Debates about the moral dilemmas of euthanasia date back to ancient times. Many of the historical arguments used for and against the practice remain vu I id today. Indeed, any form of discussion on the subject often provokes emotive responses, both from members of the medical profession and the general public.
For this reason alone, the issue will continue to be debated at all levels of society. There are, however, other factors that ensure euthanasia will remain a subject of major controversy within medical, legal and governmental bodies.
Firstly, the act of euthanasia itself is illegal, yet in its passive form occurs on a daily basis in many of our hospitals (1). Secondly, medical advances have made it possible to artificially prolong the life of an increasing number of patients far beyond what was possible only a few years ago. Furthermore, we must all contend with the reality that financial constraints are an important consideration in modern health care provision. Finally, there is an ethical difficulty in interpreting the concept of a patient’s right, or autonomy, versus the rights and duty of a doctor.
Before attempting to answer the questions posed by these issues, it is important to have some accurate definitions of both euthanasia and of the concept of morality. According to the House of Lords Select Committee on Medical Ethics, the precise definition of euthanasia is “a deliberate intervention undertaken with the express intention of ending a life, to relieve intractable suffering” (2). The term can be further divided into voluntary and involuntary euthanasia. The former is said to occur if a competent patient makes an informed request for a life terminating event and the latter can be used if a patient does not give informed and specific consent for such treatment. It is the occurrence of involuntary euthanasia which forms one of the main arguments against legalisation. This is discussed in greater detail below.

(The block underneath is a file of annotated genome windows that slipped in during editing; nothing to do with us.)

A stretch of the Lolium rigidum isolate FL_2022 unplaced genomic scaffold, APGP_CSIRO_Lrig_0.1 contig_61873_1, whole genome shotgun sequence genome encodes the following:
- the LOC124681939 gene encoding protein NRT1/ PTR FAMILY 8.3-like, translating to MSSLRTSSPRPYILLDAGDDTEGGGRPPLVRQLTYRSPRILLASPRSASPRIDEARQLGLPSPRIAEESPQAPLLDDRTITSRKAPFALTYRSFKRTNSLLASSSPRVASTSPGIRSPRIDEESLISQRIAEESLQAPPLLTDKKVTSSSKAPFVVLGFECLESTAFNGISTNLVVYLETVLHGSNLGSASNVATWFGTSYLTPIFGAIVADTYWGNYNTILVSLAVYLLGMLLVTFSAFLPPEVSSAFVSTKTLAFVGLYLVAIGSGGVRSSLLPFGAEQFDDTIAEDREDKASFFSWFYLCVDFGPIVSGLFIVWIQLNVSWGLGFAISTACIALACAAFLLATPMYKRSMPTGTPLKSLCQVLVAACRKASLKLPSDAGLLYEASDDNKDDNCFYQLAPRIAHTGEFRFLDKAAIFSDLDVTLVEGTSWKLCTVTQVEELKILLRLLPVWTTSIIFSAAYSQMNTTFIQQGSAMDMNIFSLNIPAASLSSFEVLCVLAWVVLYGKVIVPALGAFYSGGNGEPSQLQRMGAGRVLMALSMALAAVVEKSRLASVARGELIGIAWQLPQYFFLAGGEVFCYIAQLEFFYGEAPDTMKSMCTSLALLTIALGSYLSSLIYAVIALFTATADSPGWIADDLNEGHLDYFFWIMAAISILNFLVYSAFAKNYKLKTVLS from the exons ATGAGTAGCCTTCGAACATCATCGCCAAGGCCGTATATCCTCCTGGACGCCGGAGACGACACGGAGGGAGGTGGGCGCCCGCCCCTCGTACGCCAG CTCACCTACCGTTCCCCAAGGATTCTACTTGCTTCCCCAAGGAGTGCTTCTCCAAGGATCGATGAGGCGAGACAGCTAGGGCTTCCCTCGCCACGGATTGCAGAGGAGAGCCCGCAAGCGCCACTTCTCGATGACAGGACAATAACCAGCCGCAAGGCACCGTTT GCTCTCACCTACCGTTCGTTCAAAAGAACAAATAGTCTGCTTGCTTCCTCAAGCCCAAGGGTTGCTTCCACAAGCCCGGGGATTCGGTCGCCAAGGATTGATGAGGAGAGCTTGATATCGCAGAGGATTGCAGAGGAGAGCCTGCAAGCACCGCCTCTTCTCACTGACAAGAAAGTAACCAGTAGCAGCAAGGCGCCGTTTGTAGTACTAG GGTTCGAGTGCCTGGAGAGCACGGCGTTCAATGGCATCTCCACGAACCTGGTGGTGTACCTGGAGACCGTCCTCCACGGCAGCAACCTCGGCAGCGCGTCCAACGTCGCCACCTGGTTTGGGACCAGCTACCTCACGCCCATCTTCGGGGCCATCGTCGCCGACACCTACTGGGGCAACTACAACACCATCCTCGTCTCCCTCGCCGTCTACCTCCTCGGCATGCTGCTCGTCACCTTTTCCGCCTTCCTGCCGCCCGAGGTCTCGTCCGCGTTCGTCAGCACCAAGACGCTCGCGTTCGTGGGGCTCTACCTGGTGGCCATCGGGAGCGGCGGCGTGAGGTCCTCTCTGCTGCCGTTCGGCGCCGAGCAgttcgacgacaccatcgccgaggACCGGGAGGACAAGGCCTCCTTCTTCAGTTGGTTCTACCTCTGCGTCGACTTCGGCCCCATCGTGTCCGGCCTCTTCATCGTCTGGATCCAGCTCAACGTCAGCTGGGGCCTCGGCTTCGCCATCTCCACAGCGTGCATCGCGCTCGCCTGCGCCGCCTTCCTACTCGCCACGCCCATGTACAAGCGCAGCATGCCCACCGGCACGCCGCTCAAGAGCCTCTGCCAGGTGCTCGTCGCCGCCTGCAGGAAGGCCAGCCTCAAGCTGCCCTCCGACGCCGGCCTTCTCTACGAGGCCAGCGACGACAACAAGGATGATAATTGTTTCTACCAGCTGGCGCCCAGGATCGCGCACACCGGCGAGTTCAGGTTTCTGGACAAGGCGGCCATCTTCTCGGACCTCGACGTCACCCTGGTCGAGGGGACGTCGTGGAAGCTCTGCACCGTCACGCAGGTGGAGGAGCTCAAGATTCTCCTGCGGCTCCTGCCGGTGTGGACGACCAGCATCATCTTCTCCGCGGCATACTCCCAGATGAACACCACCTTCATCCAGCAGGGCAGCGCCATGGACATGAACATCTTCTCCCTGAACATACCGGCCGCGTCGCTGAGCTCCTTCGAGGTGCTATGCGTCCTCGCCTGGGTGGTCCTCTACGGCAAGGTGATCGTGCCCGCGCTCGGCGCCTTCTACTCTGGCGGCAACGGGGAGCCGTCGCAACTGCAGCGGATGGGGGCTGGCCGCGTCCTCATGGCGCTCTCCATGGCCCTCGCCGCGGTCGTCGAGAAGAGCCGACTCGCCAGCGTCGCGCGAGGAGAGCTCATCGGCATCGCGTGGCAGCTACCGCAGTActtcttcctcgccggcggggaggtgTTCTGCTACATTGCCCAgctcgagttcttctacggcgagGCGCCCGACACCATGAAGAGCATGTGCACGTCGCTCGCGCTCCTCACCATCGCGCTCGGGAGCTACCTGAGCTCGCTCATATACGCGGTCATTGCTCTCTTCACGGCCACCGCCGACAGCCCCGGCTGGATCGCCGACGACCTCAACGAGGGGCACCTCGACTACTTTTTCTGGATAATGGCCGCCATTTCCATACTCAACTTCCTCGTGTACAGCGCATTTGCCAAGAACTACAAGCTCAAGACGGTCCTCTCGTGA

Euthanasia is frequently separated into active and passive forms. A number of authors consider these terms to be misleading and unhelpful. They are, however, used in the literature and in discussion and consequently should be understood. Active euthanasia takes place if deliberate steps are taken to end a patient’s life; this would include administration of potassium containing compounds to induce cardiac arrest, a practice that is illegal in this country. Passive euthanasia is the withholding of treatments necessary for the continuance of life. Whether the administration of increasingly necessary, albeit toxic doses of opioid analgesia is regarded as active or passive euthanasia is a matter of moral interpretation, but in order to pacify doctors’ consciences, it is usually regarded as a passive measure. Many people, therefore, regard it as an acceptable facet of good professional practice.
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